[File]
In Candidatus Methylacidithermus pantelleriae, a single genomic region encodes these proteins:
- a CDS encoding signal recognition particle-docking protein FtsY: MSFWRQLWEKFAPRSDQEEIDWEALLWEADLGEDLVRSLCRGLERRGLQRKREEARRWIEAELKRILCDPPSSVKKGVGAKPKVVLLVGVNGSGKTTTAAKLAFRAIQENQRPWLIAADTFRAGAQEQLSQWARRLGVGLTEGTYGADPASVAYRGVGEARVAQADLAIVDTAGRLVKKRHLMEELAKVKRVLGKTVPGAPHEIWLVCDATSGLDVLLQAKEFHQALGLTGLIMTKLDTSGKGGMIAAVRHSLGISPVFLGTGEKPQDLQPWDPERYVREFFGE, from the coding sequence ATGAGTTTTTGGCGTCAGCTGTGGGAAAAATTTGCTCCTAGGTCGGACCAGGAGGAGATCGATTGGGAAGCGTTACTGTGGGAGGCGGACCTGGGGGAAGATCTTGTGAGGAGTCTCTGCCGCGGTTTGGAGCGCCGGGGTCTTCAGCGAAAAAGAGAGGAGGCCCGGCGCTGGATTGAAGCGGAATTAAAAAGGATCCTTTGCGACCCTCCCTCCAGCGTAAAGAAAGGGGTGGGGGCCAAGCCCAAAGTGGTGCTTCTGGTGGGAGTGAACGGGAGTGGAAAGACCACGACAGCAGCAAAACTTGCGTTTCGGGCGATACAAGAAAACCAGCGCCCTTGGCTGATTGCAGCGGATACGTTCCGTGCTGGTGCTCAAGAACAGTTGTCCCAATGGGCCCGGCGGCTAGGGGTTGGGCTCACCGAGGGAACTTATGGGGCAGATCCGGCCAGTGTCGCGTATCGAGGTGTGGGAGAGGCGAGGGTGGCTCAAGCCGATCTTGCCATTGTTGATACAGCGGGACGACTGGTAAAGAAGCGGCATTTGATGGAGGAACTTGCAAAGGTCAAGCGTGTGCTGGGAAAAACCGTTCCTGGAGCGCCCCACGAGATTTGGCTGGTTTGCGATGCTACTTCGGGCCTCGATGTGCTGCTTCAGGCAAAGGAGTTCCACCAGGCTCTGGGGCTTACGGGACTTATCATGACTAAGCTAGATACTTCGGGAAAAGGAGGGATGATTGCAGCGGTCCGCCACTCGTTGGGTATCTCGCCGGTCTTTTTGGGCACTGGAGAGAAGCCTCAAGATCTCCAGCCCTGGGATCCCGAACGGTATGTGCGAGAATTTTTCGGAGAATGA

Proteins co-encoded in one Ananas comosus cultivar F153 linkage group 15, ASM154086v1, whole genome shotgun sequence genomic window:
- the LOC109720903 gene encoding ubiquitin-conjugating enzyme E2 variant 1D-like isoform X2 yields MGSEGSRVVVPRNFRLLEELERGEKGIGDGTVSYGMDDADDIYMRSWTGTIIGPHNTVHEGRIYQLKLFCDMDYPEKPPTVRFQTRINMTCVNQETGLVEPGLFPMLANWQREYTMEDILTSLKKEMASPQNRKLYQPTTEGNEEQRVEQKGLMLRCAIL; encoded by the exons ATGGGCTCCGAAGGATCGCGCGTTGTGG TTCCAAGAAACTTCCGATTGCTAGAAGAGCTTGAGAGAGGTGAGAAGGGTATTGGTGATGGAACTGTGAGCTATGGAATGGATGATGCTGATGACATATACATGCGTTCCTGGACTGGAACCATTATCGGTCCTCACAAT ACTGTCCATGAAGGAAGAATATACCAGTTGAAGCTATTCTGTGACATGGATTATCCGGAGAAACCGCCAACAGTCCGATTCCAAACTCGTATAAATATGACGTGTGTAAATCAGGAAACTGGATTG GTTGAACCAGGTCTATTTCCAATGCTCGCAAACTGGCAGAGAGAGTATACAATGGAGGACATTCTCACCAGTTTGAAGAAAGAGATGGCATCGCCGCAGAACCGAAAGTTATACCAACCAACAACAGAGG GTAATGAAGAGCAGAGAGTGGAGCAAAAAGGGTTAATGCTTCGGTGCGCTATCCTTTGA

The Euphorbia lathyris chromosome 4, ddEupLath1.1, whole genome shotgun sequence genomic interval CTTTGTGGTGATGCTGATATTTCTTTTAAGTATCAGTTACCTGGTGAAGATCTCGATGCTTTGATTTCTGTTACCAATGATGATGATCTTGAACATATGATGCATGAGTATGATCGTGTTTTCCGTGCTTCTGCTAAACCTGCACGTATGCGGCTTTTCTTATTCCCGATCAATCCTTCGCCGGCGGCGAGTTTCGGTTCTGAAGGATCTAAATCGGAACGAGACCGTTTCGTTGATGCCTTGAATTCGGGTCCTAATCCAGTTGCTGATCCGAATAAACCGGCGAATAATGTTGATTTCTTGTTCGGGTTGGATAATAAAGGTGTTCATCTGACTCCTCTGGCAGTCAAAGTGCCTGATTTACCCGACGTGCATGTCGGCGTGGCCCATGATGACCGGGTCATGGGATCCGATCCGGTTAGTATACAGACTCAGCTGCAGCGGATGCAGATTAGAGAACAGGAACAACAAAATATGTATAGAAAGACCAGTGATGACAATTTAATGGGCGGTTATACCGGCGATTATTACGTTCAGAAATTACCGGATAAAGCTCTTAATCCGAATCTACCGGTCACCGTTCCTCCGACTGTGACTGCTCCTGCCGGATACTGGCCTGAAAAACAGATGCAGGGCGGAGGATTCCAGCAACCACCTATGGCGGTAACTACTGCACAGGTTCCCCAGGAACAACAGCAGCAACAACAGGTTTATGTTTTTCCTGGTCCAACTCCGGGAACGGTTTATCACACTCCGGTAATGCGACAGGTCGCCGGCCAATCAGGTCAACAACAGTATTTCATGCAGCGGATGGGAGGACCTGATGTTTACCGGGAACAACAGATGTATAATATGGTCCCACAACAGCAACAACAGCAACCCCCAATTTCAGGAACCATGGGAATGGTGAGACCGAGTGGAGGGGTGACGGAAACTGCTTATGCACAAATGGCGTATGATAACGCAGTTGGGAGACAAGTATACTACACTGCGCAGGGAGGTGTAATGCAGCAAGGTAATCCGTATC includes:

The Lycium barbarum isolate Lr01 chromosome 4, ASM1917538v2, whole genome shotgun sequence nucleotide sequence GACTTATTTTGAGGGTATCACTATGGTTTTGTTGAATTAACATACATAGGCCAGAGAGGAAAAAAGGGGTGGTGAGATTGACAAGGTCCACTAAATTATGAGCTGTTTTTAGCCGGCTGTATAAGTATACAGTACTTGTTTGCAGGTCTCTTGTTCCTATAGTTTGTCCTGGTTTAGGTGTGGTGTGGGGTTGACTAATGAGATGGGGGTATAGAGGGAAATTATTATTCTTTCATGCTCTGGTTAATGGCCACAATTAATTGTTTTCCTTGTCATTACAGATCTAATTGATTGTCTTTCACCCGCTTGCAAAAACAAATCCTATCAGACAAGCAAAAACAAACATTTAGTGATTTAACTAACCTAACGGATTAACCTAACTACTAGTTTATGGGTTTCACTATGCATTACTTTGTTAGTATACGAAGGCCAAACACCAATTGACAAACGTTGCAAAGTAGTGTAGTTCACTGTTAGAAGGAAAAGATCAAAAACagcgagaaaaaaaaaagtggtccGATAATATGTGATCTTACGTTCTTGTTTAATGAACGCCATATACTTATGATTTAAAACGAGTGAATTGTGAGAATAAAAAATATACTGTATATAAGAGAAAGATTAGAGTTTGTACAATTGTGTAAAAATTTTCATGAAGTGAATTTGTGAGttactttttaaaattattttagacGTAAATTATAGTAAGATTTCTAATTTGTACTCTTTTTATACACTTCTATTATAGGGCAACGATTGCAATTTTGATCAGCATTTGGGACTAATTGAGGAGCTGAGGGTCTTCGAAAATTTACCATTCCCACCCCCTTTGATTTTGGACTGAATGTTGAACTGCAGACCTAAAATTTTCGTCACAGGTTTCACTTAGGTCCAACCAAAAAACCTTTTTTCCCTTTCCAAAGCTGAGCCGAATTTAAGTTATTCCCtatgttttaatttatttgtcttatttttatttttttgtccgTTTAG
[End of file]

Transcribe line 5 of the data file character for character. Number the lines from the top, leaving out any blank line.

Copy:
The Euphorbia lathyris chromosome 4, ddEupLath1.1, whole genome shotgun sequence genomic interval CTTTGTGGTGATGCTGATATTTCTTTTAAGTATCAGTTACCTGGTGAAGATCTCGATGCTTTGATTTCTGTTACCAATGATGATGATCTTGAACATATGATGCATGAGTATGATCGTGTTTTCCGTGCTTCTGCTAAACCTGCACGTATGCGGCTTTTCTTATTCCCGATCAATCCTTCGCCGGCGGCGAGTTTCGGTTCTGAAGGATCTAAATCGGAACGAGACCGTTTCGTTGATGCCTTGAATTCGGGTCCTAATCCAGTTGCTGATCCGAATAAACCGGCGAATAATGTTGATTTCTTGTTCGGGTTGGATAATAAAGGTGTTCATCTGACTCCTCTGGCAGTCAAAGTGCCTGATTTACCCGACGTGCATGTCGGCGTGGCCCATGATGACCGGGTCATGGGATCCGATCCGGTTAGTATACAGACTCAGCTGCAGCGGATGCAGATTAGAGAACAGGAACAACAAAATATGTATAGAAAGACCAGTGATGACAATTTAATGGGCGGTTATACCGGCGATTATTACGTTCAGAAATTACCGGATAAAGCTCTTAATCCGAATCTACCGGTCACCGTTCCTCCGACTGTGACTGCTCCTGCCGGATACTGGCCTGAAAAACAGATGCAGGGCGGAGGATTCCAGCAACCACCTATGGCGGTAACTACTGCACAGGTTCCCCAGGAACAACAGCAGCAACAACAGGTTTATGTTTTTCCTGGTCCAACTCCGGGAACGGTTTATCACACTCCGGTAATGCGACAGGTCGCCGGCCAATCAGGTCAACAACAGTATTTCATGCAGCGGATGGGAGGACCTGATGTTTACCGGGAACAACAGATGTATAATATGGTCCCACAACAGCAACAACAGCAACCCCCAATTTCAGGAACCATGGGAATGGTGAGACCGAGTGGAGGGGTGACGGAAACTGCTTATGCACAAATGGCGTATGATAACGCAGTTGGGAGACAAGTATACTACACTGCGCAGGGAGGTGTAATGCAGCAAGGTAATCCGTATC includes: